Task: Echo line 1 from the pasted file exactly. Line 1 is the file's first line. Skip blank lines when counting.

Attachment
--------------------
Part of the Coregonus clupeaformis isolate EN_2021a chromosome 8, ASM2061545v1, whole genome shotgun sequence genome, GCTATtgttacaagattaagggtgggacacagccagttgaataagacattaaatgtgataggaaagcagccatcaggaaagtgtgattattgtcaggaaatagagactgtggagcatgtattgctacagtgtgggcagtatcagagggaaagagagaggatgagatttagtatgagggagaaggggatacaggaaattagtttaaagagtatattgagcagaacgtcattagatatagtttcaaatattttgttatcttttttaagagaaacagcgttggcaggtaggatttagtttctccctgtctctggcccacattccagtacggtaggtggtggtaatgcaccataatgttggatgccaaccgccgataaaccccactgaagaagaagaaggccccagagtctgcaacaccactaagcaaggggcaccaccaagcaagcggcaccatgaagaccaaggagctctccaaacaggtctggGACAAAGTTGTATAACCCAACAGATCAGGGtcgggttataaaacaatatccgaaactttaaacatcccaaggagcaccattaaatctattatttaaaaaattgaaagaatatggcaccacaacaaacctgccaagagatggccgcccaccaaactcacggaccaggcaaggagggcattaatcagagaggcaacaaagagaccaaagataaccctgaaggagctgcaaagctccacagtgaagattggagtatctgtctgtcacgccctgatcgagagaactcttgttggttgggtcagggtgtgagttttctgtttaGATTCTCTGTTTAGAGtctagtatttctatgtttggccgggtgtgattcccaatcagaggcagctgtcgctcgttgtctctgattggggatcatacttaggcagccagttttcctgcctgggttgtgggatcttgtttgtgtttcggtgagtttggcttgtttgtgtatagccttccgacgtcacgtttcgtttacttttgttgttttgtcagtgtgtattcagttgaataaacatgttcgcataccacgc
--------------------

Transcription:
Part of the Coregonus clupeaformis isolate EN_2021a chromosome 8, ASM2061545v1, whole genome shotgun sequence genome, GCTATtgttacaagattaagggtgggacacagccagttgaataagacattaaatgtgataggaaagcagccatcaggaaagtgtgattattgtcaggaaatagagactgtggagcatgtattgctacagtgtgggcagtatcagagggaaagagagaggatgagatttagtatgagggagaaggggatacaggaaattagtttaaagagtatattgagcagaacgtcattagatatagtttcaaatattttgttatcttttttaagagaaacagcgttggcaggtaggatttagtttctccctgtctctggcccacattccagtacggtaggtggtggtaatgcaccataatgttggatgccaaccgccgataaaccccactgaagaagaagaaggccccagagtctgcaacaccactaagcaaggggcaccaccaagcaagcggcaccatgaagaccaaggagctctccaaacaggtctggGACAAAGTTGTATAACCCAACAGATCAGGGtcgggttataaaacaatatccgaaactttaaacatcccaaggagcaccattaaatctattatttaaaaaattgaaagaatatggcaccacaacaaacctgccaagagatggccgcccaccaaactcacggaccaggcaaggagggcattaatcagagaggcaacaaagagaccaaagataaccctgaaggagctgcaaagctccacagtgaagattggagtatctgtctgtcacgccctgatcgagagaactcttgttggttgggtcagggtgtgagttttctgtttaGATTCTCTGTTTAGAGtctagtatttctatgtttggccgggtgtgattcccaatcagaggcagctgtcgctcgttgtctctgattggggatcatacttaggcagccagttttcctgcctgggttgtgggatcttgtttgtgtttcggtgagtttggcttgtttgtgtatagccttccgacgtcacgtttcgtttacttttgttgttttgtcagtgtgtattcagttgaataaacatgttcgcataccacgc